8. Do you agree that children about whom there are substantial safeguarding
concerns should not be home educated?
Agree. This is highly sensitive. It will be important to have complete clarity on
safeguarding matters and for these to be robustly upheld. Once again, the training
of staff will be paramount in ensuring that discretion is exercised wisely. [She agrees that children where there are safeguarding concerns should not be home educated but never thinks what those safeguarding concerns might be. Home education might be the very safest option for children who are facing bullying and violence in school. Home ed may even be a safer option for a child in a divorce where one parent may be abusive and violent and tends to turn up at the school gate. Those cases are no uncommon are they? Her blanket agreement because Big Govt says so is thoughtless and lacks any sensitivity at all]

9. Do you agree that the local authority should visit the premises where home education is taking place provided 2 weeks’ notice is given?

Not sure. We are uncertain about LAs in this role for reasons rehearsed above; might an Ofsted inspector not be better placed for this role? [ Not sure why Ofsted who inspect schools would be any better at inspecting parents, and there is no reason given in the response. It just seems to be that LAs don’t seem up to much, maybe Ofsted inspectors-equally ignorant of home education-would be better. I really don’t know what to make of this.]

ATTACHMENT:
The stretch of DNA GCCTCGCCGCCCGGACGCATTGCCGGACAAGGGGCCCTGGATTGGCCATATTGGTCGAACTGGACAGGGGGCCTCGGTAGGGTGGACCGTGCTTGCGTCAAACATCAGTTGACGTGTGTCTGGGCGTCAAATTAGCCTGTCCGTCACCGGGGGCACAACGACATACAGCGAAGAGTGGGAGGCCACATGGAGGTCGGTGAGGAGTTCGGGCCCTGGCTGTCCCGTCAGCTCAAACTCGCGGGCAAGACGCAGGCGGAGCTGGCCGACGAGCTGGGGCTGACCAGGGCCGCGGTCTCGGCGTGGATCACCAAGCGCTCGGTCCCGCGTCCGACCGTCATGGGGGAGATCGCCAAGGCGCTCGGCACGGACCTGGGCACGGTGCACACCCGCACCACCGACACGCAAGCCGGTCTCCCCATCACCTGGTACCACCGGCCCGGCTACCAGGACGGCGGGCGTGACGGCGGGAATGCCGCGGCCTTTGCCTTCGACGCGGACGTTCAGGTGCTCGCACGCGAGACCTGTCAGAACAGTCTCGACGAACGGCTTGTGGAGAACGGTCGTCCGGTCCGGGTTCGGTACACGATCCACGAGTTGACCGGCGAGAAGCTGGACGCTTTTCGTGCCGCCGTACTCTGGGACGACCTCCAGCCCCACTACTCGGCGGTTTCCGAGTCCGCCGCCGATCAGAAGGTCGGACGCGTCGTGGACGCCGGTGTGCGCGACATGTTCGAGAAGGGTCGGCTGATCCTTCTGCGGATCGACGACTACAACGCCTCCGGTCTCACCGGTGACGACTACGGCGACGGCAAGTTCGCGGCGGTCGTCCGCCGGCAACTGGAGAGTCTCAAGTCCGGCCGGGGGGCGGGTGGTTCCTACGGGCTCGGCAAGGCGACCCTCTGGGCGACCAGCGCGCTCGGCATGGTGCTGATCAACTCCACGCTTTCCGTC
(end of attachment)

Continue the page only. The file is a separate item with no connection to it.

The notice period seems generous.[why?] Perhaps two weeks is appropriate for the routine four weeks, six months and annual visits, [ I must have missed something. There are to be a four week visit and six months visit and then annual visits?? Does anyone know anything about this?]but it could be important to provide a right to visit at shorter notice in case of particular concerns. [Oh dear, ignorance of Catholic teaching and now ignorance of the law; If there are particular serious concerns then social services and indeed the police can simply turn up on the doorstep. The law has been around a long time].

More later.